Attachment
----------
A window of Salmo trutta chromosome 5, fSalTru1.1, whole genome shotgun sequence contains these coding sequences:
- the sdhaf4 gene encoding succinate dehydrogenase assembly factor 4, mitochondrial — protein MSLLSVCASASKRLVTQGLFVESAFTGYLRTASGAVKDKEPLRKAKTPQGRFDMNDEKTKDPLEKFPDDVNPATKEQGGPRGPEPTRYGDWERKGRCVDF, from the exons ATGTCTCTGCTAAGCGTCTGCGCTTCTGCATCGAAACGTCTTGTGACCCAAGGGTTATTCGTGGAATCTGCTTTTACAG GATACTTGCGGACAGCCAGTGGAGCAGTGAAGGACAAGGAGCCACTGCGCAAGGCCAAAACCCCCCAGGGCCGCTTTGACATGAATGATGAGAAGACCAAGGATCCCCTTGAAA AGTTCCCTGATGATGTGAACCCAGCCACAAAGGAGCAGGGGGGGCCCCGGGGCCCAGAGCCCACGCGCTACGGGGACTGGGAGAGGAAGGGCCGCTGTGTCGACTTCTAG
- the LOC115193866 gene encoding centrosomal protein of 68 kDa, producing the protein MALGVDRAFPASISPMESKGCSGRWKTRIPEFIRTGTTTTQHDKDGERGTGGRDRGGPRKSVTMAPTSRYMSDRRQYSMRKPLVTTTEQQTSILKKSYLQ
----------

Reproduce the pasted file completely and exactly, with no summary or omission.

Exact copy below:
A window of Salmo trutta chromosome 5, fSalTru1.1, whole genome shotgun sequence contains these coding sequences:
- the sdhaf4 gene encoding succinate dehydrogenase assembly factor 4, mitochondrial — protein MSLLSVCASASKRLVTQGLFVESAFTGYLRTASGAVKDKEPLRKAKTPQGRFDMNDEKTKDPLEKFPDDVNPATKEQGGPRGPEPTRYGDWERKGRCVDF, from the exons ATGTCTCTGCTAAGCGTCTGCGCTTCTGCATCGAAACGTCTTGTGACCCAAGGGTTATTCGTGGAATCTGCTTTTACAG GATACTTGCGGACAGCCAGTGGAGCAGTGAAGGACAAGGAGCCACTGCGCAAGGCCAAAACCCCCCAGGGCCGCTTTGACATGAATGATGAGAAGACCAAGGATCCCCTTGAAA AGTTCCCTGATGATGTGAACCCAGCCACAAAGGAGCAGGGGGGGCCCCGGGGCCCAGAGCCCACGCGCTACGGGGACTGGGAGAGGAAGGGCCGCTGTGTCGACTTCTAG
- the LOC115193866 gene encoding centrosomal protein of 68 kDa, producing the protein MALGVDRAFPASISPMESKGCSGRWKTRIPEFIRTGTTTTQHDKDGERGTGGRDRGGPRKSVTMAPTSRYMSDRRQYSMRKPLVTTTEQQTSILKKSYLQ